In the last few days a story has emerged concerning the Bank of America terminating all dealings with their existing corporate customer because the company — horrors! — manufactures firearms.
Naturally gun owners are incensed, as am I. But I’ve had a longstanding dislike for B of A. We had quite a row years ago — they “done me wrong.”
Bad idea, B of A. As a result, I very publicly kicked Bank of America’s butt from San Diego to San Francisco. Payback’s a bitch, as B of A found out. Here’s the story:
My Very Satisfying Battle with Bank of America
by Richard Rider
Back in the early 1990’s, I had an extremely annoying run-in with Bank of America. With their usual disdain for the small individual customer, they treated me poorly. But I got even – big-time. Perhaps others might find this story and strategy useful in dealing with unresponsive businesses or governments.
For over a decade, my wife and I had a large safe deposit box at Security Pacific Bank. As is often the case, a bigger bank bought out Security Pacific. In this case, the buyer was Bank of America.
For several years, we also had a checking account at Security Pacific, but finally switched the account to another financial institution for competitive reasons. Yet we kept the large safe deposit box after SP was taken over by B of A. We visited our safe deposit box at most once a year, so the $40 annual rental for the large box was a nice profit item for the bank.
One day I went into my B of A branch to get my signature guaranteed on some stocks. This process can be done only at NYSE brokerage firms or commercial banks – not at S&L’s or credit unions. It is very similar to getting something notarized, with the same verification process.
The bank officer and I worked our way through the forms, properly signing and stamping everything in about 20 minutes. Then the officer went to the bank manager to get final authorization.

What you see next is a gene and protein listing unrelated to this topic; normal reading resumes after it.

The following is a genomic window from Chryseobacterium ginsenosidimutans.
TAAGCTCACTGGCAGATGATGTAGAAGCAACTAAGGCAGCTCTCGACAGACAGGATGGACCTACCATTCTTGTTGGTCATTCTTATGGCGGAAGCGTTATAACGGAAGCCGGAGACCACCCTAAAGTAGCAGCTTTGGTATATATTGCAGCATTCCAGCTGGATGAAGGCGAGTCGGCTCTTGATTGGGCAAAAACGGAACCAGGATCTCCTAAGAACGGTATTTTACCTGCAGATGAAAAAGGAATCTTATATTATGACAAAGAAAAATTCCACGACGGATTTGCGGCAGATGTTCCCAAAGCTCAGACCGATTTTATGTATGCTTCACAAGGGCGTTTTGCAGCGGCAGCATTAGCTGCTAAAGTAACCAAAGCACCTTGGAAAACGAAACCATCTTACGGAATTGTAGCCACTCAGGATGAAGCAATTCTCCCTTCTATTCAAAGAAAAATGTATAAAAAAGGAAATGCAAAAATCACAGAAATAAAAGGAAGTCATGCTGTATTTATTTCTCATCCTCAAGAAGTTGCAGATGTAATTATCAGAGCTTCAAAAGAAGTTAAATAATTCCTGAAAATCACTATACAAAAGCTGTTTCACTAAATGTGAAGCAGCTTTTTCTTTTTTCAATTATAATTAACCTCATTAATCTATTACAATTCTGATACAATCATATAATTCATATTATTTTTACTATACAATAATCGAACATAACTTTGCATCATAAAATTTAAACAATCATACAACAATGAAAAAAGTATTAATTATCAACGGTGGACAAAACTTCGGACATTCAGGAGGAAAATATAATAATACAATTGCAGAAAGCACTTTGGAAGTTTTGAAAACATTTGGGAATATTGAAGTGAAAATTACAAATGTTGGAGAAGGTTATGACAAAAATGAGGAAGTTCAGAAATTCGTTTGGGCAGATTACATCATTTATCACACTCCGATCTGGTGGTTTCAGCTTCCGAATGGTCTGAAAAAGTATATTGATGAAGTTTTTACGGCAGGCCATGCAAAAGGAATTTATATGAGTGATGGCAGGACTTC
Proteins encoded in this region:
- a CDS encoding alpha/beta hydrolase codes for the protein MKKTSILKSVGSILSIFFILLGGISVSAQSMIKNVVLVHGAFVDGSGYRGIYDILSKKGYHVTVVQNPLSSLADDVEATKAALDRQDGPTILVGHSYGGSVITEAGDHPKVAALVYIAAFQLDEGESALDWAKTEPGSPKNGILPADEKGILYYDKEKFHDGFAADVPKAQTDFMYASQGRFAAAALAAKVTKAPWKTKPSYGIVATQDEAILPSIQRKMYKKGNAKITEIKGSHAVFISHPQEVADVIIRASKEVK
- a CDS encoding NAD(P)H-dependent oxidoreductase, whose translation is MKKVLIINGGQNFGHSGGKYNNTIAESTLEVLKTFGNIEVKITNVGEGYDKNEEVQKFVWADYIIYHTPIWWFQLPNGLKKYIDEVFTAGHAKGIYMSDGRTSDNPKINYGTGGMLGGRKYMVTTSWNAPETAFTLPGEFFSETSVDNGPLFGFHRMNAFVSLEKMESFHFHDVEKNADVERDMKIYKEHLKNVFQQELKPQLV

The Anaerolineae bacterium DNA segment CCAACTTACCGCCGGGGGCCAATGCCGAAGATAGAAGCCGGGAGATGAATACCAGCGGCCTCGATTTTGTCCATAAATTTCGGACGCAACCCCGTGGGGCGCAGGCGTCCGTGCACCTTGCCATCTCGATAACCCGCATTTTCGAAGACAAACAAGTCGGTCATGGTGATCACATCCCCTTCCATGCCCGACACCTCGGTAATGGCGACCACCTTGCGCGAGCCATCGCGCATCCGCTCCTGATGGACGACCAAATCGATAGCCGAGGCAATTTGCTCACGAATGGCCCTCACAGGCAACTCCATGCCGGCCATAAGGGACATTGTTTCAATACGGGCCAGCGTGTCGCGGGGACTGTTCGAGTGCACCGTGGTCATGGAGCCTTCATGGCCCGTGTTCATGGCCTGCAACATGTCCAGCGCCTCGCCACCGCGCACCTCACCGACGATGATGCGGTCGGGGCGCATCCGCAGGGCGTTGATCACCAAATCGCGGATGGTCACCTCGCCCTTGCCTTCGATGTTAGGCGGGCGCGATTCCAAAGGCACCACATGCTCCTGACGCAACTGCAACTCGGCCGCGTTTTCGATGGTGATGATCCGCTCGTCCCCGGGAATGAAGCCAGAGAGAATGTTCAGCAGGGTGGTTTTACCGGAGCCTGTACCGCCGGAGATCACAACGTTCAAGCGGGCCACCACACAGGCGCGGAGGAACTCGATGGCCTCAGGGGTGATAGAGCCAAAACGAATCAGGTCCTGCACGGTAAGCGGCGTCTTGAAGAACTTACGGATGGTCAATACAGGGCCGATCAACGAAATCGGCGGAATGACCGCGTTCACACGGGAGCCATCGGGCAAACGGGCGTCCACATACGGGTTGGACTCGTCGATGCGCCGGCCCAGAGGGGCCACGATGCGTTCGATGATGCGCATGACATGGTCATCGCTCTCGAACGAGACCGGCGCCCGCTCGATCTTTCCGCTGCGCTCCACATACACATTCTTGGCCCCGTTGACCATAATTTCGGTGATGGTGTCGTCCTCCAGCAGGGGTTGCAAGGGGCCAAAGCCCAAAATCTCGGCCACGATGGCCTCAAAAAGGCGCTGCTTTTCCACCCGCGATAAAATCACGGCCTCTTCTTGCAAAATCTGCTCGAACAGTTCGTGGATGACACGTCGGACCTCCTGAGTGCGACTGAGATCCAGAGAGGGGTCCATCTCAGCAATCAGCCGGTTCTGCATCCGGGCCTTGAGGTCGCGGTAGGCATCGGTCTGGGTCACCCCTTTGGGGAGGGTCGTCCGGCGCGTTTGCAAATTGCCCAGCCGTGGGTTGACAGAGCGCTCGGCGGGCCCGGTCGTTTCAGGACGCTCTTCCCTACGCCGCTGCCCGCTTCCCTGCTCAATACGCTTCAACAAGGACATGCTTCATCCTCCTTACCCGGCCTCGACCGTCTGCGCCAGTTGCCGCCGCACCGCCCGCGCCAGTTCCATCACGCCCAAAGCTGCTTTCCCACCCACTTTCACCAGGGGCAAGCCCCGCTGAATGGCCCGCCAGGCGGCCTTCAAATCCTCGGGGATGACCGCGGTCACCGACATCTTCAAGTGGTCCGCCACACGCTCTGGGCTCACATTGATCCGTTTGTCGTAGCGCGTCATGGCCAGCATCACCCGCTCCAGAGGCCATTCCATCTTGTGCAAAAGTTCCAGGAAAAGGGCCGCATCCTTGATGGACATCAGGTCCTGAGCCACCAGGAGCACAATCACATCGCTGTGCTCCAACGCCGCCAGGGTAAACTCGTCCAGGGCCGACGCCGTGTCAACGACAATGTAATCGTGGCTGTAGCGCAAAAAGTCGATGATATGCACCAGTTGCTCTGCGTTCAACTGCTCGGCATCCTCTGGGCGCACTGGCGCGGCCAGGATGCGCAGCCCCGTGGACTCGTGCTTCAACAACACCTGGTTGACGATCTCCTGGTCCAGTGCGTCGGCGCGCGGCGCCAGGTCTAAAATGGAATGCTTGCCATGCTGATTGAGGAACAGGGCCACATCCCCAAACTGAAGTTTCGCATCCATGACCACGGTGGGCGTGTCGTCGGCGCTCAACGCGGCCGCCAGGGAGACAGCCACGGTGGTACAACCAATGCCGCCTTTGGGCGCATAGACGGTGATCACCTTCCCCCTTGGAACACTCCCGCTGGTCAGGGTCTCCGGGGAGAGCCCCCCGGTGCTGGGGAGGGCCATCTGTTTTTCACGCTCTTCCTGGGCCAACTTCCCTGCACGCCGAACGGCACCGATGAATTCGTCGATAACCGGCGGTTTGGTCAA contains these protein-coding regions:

I was surprised when the bank manager curtly told me that she would not allow the process to be finalized. The problem was that I was not a bank customer.
Two problems with that assertion:
1. I WAS a bank customer.
2. They should have come to that conclusion before we stamped and signed my stock powers.
I patiently explained that I had a safe deposit box with the bank, and had a relationship with the branch dating back over a decade. The bank manager said that B of A policy mandated a checking or savings account for providing such a service, ostensibly for verification of identity (which, of course, was ludicrous, given that I had a safe deposit box which required ID before every entry).
Given that the stocks were already stamped by B of A, it seemed they had me over a barrel. So I offered to open a checking account. They would do so, but the manager informed me that I would have to wait SIX MONTHS before I could come back in to get the stocks’ signatures guaranteed.
By now I was really ticked off. I asked the manager if they had unused large safe deposit boxes. Yes, they had a number of such boxes available.